Everything Worth Doing is Worth Overdoing

I often let things get bigger and more complex than they might otherwise become on their own. I think I get caught up in the idea that everything worth doing is worth overdoing. Recently this can be seen through my approach to cycling. Everything started innocently enough. I started riding a trail on an old bike because I was only working three days a week. It was fun and I started to lose a little weight. It fit in with quitting smoking and gave me something to focus on with my free time. At the end of my first season of riding, my father-in-law asked me to go on a charity ride with him through Hartford butt on by Bike Walk Connecticut. It was a great introduction to group rides and had me hooked for the next season.

The next season came and I bought myself a new bike to ride. It was a lovely Trek Dual Sport and I rode it all summer. I put more miles on over this summer than I thought was possible. My average ride went to over thirty miles and I felt great. I even took my bike on a quick trip to Philadelphia so I could get a ride in. We rode the Hartford charity ride and added a new ride on Martha’s Vineyard. The Hartford ride seemed to shrink but the Martha’s Vineyard ride was amazing. If I wasn’t hooked on the idea of doing more group rides before, that day sealed the deal. I promised myself that I would be ready for the next season.

I followed the advice of a friend and bought myself a trainer. Now I could ride all winter in relative comfort. I bought books to learn more about training and cycling in general. I started reading and subscribing to cycling magazines. I started watching cycling more, even though I am more of a trail rider than a road racer. I tried to find the bike culture and learn as much as I could. None of this helped my ride any stronger, but I felt more secure with a little knowledge of what I was supposed to be doing.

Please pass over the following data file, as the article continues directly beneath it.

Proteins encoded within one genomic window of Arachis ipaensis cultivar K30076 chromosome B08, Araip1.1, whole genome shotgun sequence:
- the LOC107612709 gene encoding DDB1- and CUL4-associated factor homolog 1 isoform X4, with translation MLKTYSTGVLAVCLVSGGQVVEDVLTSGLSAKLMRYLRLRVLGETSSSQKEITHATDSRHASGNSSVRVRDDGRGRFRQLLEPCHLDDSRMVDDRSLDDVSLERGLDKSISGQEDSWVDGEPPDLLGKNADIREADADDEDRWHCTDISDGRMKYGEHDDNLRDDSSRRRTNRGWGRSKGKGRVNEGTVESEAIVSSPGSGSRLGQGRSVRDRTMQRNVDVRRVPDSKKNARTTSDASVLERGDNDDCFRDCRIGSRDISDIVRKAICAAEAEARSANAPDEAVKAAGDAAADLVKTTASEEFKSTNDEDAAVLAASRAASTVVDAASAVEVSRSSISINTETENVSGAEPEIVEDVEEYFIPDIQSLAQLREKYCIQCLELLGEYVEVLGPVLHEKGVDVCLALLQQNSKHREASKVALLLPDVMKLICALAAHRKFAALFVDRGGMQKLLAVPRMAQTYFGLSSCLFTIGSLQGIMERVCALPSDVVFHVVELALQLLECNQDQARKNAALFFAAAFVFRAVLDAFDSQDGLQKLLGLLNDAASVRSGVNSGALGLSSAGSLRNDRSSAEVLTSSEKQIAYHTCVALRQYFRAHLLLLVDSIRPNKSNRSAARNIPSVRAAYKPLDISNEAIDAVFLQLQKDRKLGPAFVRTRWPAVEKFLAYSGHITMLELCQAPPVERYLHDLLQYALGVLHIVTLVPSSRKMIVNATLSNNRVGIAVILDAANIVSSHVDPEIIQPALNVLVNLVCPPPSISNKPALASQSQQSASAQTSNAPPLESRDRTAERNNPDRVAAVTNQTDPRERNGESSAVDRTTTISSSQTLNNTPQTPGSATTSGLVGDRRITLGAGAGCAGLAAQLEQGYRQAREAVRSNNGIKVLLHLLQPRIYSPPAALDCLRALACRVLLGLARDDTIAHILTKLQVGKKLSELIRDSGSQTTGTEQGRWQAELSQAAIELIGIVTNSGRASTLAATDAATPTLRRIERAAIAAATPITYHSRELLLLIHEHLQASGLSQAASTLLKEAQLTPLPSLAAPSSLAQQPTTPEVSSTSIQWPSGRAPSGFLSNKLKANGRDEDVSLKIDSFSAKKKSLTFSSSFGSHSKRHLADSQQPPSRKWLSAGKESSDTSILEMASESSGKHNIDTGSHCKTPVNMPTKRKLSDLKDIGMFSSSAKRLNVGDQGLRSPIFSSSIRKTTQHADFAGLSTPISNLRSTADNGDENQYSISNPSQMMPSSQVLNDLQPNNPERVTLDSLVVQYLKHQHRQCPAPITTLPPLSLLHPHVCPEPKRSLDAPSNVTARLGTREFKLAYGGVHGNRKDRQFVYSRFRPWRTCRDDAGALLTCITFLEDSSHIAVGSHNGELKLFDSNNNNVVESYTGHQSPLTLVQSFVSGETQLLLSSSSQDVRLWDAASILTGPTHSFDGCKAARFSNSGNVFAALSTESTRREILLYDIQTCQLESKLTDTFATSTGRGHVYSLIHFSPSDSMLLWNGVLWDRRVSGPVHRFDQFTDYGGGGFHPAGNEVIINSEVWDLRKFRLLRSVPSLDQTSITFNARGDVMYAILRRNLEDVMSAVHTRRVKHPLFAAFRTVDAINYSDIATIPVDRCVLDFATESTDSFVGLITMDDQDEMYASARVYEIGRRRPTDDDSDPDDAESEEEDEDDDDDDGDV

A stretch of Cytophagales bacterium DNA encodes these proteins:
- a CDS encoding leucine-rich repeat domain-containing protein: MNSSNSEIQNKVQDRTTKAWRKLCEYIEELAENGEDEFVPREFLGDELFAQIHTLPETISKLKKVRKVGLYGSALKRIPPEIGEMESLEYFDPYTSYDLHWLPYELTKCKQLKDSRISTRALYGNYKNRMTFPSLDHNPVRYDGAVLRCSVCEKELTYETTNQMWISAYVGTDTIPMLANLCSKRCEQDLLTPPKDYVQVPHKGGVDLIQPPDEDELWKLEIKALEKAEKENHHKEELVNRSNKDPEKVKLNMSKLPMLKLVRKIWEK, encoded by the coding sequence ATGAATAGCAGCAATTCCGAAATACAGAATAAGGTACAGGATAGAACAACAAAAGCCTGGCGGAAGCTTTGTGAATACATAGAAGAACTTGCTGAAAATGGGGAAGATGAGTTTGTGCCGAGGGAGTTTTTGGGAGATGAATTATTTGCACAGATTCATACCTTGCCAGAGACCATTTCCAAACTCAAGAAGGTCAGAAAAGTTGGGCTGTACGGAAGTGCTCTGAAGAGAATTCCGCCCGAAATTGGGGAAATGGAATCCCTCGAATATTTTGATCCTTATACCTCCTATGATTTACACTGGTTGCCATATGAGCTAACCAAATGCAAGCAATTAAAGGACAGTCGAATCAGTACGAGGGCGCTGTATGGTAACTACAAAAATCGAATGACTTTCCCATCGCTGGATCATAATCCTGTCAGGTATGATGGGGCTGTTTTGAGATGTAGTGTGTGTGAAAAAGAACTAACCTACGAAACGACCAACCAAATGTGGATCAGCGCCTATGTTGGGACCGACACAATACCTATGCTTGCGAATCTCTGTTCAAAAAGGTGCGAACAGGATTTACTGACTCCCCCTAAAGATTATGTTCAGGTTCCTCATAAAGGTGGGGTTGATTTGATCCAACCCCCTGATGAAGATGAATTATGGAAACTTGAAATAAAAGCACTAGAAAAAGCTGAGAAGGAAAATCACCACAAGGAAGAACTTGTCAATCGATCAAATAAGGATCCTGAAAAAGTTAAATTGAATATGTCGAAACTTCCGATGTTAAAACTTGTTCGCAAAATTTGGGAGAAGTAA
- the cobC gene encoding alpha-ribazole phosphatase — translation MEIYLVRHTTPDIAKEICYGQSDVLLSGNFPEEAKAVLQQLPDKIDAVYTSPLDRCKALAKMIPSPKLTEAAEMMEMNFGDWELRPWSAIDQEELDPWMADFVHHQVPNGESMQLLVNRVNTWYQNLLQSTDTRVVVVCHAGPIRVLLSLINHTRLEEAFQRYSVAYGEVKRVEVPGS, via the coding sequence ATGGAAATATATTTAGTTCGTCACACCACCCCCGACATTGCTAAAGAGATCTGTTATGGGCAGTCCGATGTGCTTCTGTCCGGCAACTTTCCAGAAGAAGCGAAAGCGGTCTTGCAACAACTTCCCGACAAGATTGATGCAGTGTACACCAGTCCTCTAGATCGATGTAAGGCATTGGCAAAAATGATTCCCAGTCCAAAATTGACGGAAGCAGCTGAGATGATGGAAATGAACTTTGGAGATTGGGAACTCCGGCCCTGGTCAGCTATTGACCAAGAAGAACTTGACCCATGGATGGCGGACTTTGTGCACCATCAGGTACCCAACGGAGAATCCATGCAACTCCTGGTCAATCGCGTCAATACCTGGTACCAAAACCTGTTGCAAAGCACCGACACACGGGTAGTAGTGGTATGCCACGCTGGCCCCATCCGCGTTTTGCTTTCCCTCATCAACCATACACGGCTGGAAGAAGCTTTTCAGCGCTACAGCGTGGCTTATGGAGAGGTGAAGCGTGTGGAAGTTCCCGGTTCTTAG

My obsession continued to grow, or in this case shrink. If I am been amazingly generous, I am overweight. I am in far better shape that I have been in ten years, but I am still not in the shape that I should be. At six foot four I will never be the ideal body type for a cyclist, but I can do more to at least be the proper weight for my size. At first the weight started to fall off, but then I ate more so I started maintaining. Because I really do overdo everything I started to eat better. Then I started to take vitamins and even a supplement. Now I am attacking my nutrition issue at the base and I am counting calories and monitoring my intake. My wife is not thrilled at this latest change as I used to be the source for all of the good yet unhealthy food in the house. The whole milk and salty snacks. The ice cream. The alcohol. I’ve stopped buying it all. Now she tried to sneak in two percent milk instead of one percent.